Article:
Large game hunting has been studied extensively as a signal of men’s willingness to take physical risks, as well as showcase strength and coordination.[45][46][47][48] Costly signalling theory is a useful tool for understanding food sharing among hunter gatherers because it can be applied to situations in which delayed reciprocity is not a viable explanation.[49][50][51] Instances that are particularly inconsistent with the delayed reciprocity hypothesis are those in which a hunter shares his kill indiscriminately with all members of a large group.[52] In these situations, the individuals sharing meat have no control over whether or not their generosity will be reciprocated, and free riding becomes an attractive strategy for those receiving meat. Free riders are people who reap the benefits of group-living without contributing to its maintenance.[53] Fortunately, costly signalling theory can fill some of the gaps left by the delayed reciprocity hypothesis.[54][55] Hawkes has suggested that men target large game and publicly share meat to draw social attention or to show off.[56] Such display and the resulting favorable attention can improve a hunter’s reputation by providing information about his phenotypic quality. High quality signallers are more successful in acquiring mates and allies. Thus, costly signalling theory can explain apparently wasteful and altruistic behaviour.[27][55][57][58][59]

A male hunter and a female gatherer of the Kali'na people of Guyana, drawn by Pierre Barrère in 1743. Generous sharing by male hunters may serve as a "costly signal", helping them to acquire mates.

Costly signalling in hunting

Human behaviour may also provide examples of costly signals. In general, these signals provide information about a person’s phenotypic quality or cooperative tendencies. Evidence for costly signalling has been found in many areas of human interaction including risk taking, hunting, and religion.[45]

Human honest signals

Stotting, for example in Thomson's Gazelle, is cited as an example of signalling: the gazelles jump close to a predator instead of escaping, in what could be a signal of strength.[44]

Sam Brown and W. D. Hamilton[42] and Marco Archetti[43] proposed that autumn leaf colour is a signal from trees to aphids and other pest species that migrate in autumn to the trees. In their theory, bright autumn coloration with pinks and yellows is costly to trees because pigments require energy to synthesize, but the investment may help them to reduce their parasite load.[42][43]

One theory is that autumnal colours are a signal from trees to aphids of powerful chemical defences.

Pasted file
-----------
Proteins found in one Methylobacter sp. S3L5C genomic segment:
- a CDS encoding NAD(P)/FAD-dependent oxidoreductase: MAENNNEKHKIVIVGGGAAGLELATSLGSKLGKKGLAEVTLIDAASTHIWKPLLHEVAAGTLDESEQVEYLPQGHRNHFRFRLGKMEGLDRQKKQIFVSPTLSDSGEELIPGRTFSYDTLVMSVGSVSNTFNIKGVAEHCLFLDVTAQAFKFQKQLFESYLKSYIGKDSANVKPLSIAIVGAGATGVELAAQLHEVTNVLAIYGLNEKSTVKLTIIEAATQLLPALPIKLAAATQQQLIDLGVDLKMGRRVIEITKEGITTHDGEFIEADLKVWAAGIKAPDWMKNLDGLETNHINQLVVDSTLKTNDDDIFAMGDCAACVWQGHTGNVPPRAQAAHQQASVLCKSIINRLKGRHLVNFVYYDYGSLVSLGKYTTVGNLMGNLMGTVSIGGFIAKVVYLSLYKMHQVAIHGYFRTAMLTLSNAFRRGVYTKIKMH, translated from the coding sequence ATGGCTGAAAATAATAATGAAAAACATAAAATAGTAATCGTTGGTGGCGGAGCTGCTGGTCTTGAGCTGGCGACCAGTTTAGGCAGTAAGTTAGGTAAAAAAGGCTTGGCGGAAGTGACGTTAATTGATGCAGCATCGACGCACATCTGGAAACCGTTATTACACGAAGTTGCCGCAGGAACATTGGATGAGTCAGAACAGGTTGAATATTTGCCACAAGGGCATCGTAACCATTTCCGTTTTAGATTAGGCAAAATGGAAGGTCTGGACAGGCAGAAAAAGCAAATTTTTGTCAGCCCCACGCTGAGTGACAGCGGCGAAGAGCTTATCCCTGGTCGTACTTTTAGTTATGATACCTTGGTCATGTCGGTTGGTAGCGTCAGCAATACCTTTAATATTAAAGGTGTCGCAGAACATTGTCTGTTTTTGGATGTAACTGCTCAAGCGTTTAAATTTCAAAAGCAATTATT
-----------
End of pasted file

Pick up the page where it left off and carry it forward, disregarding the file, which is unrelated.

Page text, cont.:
Examples

The effort to discover how costs can constrain an "honest" correlation between observable signals and unobservable qualities within signallers is built on strategic models of signalling games, with many simplifying assumptions. These models are most often applied to sexually selected signalling in diploid animals, but they rarely incorporate a fact about diploid sexual reproduction noted by the mathematical biologist Ronald Fisher in the early 20th century: if there are "preference genes" correlated with choosiness in females as well as "signal genes" correlated with display traits in males, choosier females should tend to mate with showier males. Over generations, showier sons should also carry genes associated with choosier daughters, and choosier daughters should also carry genes associated with showier sons. This can cause the evolutionary dynamic known as Fisherian runaway, in which males become ever showier. Russell Lande explored this with a quantitative genetic model,[26] showing that Fisherian diploid dynamics are sensitive to signalling and search costs. Other models incorporate both costly signalling and Fisherian runaway.[40][41] These models show that if fitness depends on both survival and reproduction, having sexy sons and choosy daughters (in the stereotypical model) can be adaptive, increasing fitness just as much as having healthy sons and daughters.[40][41]

Costly signalling and Fisherian diploid dynamics

The handicap principle has proven hard to test empirically, partly because of inconsistent interpretations of Zahavi’s metaphor and Grafen’s marginal fitness model, and partly because of conflicting empirical results: in some studies individuals with bigger signals seem to pay higher costs, in other studies they seem to be paying lower costs.[33][34] A possible explanation for the inconsistent empirical results is given in a series of papers by Getty,[35][36][37][38] who shows that Grafen’s proof of the handicap principle is based on the critical simplifying assumption that signallers trade off costs for benefits in an additive fashion, the way humans invest money to increase income in the same currency.[3] But the assumption that costs and benefits trade off in an additive fashion is not valid for the survival cost – reproduction benefit tradeoff that is assumed to mediate the evolution of sexually selected signals. Fitness depends on producing offspring, which is a multiplicative function of reproductive success given an individual is still alive times the probability of still being alive, given investment in signals.[25]

Another example is Lozano's hypothesis that carotenoids have dual but mutually incompatible roles in immune function and signalling.[30] Given that animals cannot synthesize carotenoids de novo, these must be obtained from food. The hypothesis states that animals with carotenoid-depended sexual signals are demonstrating their ability to "waste" carotenoids on sexual signals at the expense of their immune system.[31][32]